A clash detection matrix table establishes the hierarchy between different disciplines. Find out what it looks like and how much this can help you
How many times during the execution phase have you had to solve an unexpected problem that has suspended the construction site and caused delays? Surely at that moment you would have wished that problem had been identified and solved earlier, perhaps in the design phase.
With the BIM clash detection matrix this is now possible! Let’s find out what it is, how this matrix is made and how it can help you coordinate your project for BIM coordination.
What is a clash matrix?
The clash matrix is a tool that establishes coordination priorities deriving from a hierarchy of systems that follow each other chronologically throughout a building’s construction phases. This hierarchy is nothing more than a way to divide the various construction systems in order:
- architectural and structural elements
- mechanical systems (HVAC)
- plumbing systems
- electrical and fire-fighting systems
Once the systems hierarchy is defined, you can build the so-called Clash Matrix. It is usually presented in the form of a hierarchical table showing which disciplines have priority based on their distance from those listed in the upper-left part of the matrix table.
The matrix is a powerful tool which allows the project team and the BIM coordinator, to make quick decisions in case of conflicts and therefor introduce the necessary changes.
In its most simple representation, a clash detection matrix is structured as follows:
Let’s see an example.
We’ll start of by specifying an alphabetical order but using numbers works too when indicating coordination priorities. The red letters identify interferences and/or responsibilities within the same discipline (architectural, structural, HVAC, etc.) and for each letter there’ll be a coordinator assigned as well.
The alphabetical sequence specifies the order in which the interference detection takes place, so first the architectural and structural model will be checked than the others, and so on. The process starts from the control of these model types because any geometrical changes may affect other models causing critical errors across to all other models involved in the BIM design workflow.
Should an interference occur between the architectural and structural model, this is therefore recognized as a priority and must be resolved before any other interference and as soon as possible. The electrical system, in fact, compared to the structural model, consists of objects that can be easily moved and adapted to a new configuration in consequence of a clash between the architectural and structural models.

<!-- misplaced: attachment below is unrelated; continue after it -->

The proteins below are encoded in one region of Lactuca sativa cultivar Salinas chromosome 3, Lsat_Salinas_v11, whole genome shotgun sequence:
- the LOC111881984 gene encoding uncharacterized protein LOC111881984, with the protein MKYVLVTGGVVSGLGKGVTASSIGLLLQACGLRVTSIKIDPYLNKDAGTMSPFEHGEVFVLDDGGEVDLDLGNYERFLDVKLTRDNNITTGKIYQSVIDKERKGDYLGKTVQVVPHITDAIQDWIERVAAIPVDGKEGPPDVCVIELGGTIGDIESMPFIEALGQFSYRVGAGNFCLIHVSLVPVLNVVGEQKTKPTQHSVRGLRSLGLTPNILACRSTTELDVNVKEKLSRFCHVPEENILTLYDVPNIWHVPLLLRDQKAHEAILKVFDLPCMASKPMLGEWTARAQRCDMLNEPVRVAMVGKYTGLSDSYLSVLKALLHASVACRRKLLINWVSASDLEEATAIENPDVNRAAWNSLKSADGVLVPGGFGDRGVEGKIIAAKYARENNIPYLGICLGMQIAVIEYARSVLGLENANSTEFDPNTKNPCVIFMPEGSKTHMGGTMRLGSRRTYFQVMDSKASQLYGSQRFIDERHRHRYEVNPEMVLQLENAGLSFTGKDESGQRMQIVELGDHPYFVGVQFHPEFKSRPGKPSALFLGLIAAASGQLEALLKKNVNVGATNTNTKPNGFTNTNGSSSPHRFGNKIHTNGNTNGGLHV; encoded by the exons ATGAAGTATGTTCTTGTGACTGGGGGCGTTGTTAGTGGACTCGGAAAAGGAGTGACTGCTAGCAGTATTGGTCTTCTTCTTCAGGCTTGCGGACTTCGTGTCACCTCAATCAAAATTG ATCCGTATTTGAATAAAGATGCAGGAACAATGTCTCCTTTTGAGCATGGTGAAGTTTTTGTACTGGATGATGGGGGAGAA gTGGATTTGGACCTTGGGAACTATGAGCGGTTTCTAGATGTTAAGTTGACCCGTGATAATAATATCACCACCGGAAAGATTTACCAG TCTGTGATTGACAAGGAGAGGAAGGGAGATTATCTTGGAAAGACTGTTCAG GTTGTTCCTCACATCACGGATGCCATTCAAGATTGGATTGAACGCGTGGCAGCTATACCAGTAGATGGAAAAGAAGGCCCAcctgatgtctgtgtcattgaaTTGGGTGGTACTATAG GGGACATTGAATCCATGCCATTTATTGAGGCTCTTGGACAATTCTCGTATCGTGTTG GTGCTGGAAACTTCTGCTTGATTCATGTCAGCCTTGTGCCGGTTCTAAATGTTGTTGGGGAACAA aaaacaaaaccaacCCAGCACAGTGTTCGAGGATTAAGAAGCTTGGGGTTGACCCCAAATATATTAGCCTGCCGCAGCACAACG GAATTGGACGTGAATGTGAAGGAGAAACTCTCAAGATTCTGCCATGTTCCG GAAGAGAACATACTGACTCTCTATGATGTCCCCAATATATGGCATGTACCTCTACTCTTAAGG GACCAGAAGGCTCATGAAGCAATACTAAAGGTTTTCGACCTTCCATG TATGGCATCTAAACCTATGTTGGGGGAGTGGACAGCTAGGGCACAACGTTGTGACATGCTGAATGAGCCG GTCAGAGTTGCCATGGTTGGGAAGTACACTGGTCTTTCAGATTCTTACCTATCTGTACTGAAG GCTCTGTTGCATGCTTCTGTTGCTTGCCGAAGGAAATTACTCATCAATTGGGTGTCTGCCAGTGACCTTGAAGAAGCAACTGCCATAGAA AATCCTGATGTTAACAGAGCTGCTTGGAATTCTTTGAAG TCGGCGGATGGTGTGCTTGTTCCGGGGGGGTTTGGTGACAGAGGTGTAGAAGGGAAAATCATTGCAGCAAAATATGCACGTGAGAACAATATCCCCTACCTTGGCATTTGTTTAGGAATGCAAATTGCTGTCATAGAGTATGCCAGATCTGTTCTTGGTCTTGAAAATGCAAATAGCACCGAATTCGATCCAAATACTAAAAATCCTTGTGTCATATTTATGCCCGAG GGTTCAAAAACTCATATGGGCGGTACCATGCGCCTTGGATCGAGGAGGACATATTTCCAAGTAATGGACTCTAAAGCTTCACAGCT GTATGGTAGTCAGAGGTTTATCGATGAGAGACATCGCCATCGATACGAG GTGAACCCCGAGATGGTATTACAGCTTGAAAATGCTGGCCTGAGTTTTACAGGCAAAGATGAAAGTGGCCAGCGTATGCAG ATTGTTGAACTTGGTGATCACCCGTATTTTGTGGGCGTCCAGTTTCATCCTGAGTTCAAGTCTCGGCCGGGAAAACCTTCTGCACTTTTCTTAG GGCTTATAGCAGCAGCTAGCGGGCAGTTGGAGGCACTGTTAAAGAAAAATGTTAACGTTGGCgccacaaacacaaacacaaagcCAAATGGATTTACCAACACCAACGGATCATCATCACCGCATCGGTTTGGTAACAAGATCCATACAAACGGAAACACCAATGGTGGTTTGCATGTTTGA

Furthermore, if we modify the electrical system before even addressing a clash detection between the architectural and structural models, we could end up needing to modify the electrical system twice:
- to resolve a possible conflict with other disciplines;
- to adapt everything to changes introduced in the architectural model following a clash with the structural model.
Following this process, the interference that occurs in the area of the matrix specified in yellow (see figure below) have a greater priority compared to those detected in the red area.
How does the clash matrix help us?
Creating and knowing how to read a clash matrix correctly has more than one advantage:
- you can find out which problems have major priority for resolution and on which model you’ll need to work on first;
- you don’t need to “guess” which disclipline is responsible for a given collision. For example, the HVAC designers are responsible for resolving interferences with the architectural and structural models;
- you know what checking rules are necessary to prepare during the coordination plans.
What is a detailed clash matrix?
The detailed clash matrix is another table that specifies coordination priorities. This time, instead of analyzing the model as a whole, it can be broken down into multiple parts.
Let’s see an example.
Consider the letter H of our clash matrix. This specifies a check between the structural model and the water distribution system. As you can see, so far we have considered the model as a whole. But now we’ll break down the structural model into its elementary members: floors, walls, columns, beams.
A clash matrix, when based on this decomposition method, can be useful for large or complex projects with a large number of elements and for which a very precise level of control is required.
In conclusion, I really recommend trying the BIM clash detection software for free and see by yourself how easy it is to handle design interference issues when using the right tools.